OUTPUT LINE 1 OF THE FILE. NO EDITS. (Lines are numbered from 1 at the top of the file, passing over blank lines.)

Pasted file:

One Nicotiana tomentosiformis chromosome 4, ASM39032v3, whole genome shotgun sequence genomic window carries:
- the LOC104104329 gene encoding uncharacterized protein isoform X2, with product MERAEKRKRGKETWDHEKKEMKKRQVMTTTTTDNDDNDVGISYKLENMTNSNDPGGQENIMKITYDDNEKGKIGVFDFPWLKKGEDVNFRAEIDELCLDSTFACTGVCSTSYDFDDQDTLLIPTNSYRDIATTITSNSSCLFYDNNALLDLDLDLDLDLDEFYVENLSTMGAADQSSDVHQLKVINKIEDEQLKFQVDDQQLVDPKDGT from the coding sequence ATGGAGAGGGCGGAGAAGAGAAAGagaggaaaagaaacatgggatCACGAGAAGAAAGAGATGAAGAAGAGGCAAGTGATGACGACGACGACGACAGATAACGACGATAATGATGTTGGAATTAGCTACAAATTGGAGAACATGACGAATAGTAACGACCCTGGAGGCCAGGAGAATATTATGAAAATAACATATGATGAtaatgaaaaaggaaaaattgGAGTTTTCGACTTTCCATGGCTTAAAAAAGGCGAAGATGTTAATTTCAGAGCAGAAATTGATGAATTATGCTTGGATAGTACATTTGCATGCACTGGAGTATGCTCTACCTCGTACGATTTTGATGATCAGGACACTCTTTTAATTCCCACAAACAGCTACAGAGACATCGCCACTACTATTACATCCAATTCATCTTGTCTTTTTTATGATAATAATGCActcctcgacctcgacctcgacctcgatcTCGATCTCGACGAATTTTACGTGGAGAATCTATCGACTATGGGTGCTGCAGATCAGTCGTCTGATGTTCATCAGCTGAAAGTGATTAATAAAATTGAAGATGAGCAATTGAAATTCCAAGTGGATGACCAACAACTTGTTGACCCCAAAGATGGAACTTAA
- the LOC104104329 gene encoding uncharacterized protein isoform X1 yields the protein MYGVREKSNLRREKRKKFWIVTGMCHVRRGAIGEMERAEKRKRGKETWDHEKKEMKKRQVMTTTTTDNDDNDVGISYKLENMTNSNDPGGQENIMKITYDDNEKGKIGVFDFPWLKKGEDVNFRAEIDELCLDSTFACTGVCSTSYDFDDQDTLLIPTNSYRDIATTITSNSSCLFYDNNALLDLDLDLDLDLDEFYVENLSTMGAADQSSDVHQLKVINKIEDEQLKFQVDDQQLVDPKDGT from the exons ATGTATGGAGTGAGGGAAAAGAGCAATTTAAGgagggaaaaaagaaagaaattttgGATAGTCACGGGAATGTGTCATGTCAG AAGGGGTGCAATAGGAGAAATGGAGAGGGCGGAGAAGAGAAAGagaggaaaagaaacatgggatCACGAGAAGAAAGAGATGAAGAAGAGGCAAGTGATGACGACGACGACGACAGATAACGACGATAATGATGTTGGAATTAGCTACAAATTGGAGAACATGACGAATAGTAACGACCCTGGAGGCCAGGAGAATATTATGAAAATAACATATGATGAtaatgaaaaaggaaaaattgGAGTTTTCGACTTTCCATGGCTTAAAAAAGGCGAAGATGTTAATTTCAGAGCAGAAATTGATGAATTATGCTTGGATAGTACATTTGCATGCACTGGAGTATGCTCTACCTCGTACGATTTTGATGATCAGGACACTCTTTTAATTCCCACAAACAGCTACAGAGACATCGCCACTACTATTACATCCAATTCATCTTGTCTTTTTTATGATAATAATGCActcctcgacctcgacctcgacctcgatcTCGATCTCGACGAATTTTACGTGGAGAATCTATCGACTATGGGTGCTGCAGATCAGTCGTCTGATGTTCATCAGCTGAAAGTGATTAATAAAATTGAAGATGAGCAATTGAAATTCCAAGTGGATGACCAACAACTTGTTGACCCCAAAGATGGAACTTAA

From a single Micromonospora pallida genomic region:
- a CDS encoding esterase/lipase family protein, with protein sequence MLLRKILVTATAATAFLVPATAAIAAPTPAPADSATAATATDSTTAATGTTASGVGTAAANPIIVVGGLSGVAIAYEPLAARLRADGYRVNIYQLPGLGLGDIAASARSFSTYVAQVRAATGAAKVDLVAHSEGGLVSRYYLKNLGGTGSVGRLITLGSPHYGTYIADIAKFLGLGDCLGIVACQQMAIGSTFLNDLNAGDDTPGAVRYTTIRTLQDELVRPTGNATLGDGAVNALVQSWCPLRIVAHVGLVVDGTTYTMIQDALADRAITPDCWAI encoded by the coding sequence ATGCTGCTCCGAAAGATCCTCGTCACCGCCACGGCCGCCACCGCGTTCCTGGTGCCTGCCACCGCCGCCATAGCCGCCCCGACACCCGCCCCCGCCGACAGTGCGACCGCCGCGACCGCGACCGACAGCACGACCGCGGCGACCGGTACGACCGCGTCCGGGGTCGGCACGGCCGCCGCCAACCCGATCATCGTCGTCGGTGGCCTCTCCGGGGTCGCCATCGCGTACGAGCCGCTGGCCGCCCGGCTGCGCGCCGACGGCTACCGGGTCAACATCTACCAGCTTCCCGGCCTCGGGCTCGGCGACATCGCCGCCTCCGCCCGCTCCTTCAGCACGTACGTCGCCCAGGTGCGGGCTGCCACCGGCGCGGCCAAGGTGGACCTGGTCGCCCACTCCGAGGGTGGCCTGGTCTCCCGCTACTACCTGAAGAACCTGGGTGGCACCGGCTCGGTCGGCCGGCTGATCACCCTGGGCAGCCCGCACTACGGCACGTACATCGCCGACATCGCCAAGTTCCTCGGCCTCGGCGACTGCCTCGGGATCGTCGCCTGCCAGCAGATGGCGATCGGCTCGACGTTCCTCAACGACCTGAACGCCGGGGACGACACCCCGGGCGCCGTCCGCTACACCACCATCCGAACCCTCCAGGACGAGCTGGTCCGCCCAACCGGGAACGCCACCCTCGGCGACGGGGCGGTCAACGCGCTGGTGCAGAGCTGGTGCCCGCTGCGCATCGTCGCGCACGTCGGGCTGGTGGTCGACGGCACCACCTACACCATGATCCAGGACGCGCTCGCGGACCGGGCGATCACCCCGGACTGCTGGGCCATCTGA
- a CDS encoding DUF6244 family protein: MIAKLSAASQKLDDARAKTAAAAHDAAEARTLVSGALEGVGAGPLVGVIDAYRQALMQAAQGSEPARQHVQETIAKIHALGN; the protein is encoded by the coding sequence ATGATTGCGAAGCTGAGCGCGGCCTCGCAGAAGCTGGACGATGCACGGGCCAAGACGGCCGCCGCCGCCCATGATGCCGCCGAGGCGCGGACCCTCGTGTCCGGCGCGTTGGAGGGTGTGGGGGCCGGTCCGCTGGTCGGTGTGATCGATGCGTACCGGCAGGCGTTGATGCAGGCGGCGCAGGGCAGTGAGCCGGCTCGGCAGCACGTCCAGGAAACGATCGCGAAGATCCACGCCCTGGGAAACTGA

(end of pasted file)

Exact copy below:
One Nicotiana tomentosiformis chromosome 4, ASM39032v3, whole genome shotgun sequence genomic window carries: